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Attending to chronic school absenteeism

September means back to school for the country’s 55 million students. Too many, though, will finish the month with two or three absences and, if that pattern continues, end up missing 10 percent of the school year. We hope a new campaign that calls attention to the risks of chronic absenteeism will result in new efforts to get students to school and keep them there.

Forty national organizations have teamed with schools and community groups to call attention to the problem. “We know that virtually every parent wants their child to be successful in school – but often parents and even teachers don’t realize how quickly absences can add up to academic risk,” said Hedy Chang, director of Attendance Works.

Studies show that 5 million to 7.5 million students miss nearly a month of school every year. In early grades, it means children are less likely to master reading; by middle and high school, it means students are more likely to drop out.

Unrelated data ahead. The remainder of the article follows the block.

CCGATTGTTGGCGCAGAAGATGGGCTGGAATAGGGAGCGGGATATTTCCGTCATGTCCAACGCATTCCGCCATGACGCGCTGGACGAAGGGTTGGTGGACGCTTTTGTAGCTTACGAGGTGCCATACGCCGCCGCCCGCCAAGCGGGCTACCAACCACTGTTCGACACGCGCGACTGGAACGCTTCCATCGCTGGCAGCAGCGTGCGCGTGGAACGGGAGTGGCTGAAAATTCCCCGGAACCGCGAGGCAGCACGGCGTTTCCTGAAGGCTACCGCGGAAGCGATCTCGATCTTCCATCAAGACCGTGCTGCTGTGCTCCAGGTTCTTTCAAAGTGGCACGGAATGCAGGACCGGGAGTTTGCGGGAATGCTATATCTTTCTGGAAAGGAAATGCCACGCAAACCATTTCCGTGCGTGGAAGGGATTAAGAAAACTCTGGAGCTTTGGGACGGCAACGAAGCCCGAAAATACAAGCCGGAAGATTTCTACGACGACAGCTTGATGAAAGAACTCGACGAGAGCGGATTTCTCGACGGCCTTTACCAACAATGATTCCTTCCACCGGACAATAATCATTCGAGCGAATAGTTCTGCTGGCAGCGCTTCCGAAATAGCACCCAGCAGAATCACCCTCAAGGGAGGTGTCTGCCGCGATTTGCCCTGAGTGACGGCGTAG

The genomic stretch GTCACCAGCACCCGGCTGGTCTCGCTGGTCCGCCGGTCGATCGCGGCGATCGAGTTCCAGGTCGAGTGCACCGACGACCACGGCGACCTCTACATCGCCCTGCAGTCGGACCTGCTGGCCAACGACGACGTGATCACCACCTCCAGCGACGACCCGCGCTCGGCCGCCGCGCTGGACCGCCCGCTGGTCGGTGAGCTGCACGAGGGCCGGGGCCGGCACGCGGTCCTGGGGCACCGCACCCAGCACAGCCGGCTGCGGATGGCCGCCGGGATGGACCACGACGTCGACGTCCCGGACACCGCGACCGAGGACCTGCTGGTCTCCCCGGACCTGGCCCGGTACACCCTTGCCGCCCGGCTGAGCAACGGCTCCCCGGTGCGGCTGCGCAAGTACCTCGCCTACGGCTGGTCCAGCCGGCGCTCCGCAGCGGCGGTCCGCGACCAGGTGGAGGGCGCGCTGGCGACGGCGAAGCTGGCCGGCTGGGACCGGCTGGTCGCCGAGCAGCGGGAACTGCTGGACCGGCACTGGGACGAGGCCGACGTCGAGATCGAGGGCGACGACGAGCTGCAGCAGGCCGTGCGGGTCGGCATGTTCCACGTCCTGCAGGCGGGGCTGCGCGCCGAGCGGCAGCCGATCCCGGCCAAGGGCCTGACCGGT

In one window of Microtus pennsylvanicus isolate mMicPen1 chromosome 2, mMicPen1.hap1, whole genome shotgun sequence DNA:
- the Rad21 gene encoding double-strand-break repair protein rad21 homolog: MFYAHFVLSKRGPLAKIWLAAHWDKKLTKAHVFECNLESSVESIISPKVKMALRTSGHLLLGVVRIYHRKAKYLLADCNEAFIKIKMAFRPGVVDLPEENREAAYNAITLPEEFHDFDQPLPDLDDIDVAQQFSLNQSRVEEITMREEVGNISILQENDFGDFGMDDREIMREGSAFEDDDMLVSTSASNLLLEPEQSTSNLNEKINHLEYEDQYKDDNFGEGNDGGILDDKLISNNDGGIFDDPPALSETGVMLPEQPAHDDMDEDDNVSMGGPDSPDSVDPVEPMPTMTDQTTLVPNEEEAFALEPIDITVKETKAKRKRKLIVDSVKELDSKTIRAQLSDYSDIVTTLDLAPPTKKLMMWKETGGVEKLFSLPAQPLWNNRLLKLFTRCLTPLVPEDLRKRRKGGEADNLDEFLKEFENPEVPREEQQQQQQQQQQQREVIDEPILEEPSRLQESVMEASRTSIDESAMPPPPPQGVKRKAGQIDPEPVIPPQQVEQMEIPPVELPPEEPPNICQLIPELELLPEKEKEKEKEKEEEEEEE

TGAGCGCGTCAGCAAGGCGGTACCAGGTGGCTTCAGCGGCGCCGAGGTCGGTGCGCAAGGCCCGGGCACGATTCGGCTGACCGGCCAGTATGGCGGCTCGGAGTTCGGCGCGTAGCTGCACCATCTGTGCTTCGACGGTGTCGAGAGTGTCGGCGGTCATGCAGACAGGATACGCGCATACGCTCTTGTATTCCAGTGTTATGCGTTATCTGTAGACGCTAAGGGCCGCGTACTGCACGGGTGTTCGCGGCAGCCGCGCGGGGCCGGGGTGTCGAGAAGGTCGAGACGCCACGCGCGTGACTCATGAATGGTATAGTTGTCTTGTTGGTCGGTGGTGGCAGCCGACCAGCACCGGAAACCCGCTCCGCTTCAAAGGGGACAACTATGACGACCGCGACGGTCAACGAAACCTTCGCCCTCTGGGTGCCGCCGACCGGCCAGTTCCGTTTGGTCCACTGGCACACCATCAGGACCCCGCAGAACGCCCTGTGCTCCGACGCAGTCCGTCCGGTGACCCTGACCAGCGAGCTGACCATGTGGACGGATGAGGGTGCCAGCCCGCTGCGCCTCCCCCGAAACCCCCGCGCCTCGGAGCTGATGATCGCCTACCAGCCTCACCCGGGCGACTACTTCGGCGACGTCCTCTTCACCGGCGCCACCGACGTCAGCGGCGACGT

New York City is seen as a model of what’s possible. Its effort includes using data to identify children who are chronically absent, determining the barriers to attendance, engaging parents in solutions and rewarding results. The answer may be as simple as assuring parents that a school can deal with a child’s health issue or arranging safe transportation. Most impressive is New York’s program that matches chronically absent children with mentors who greet them at school or call home when they don’t show up to class.

Leslie A. Cornfeld, who chairs New York’s task force, told about a student who had had attendance problems but was now showing up every day. When asked why he had missed so much school, his answer was: “Nobody ever seemed to care if I was here or not before. ... When I am not in school now, they call my house right away.”

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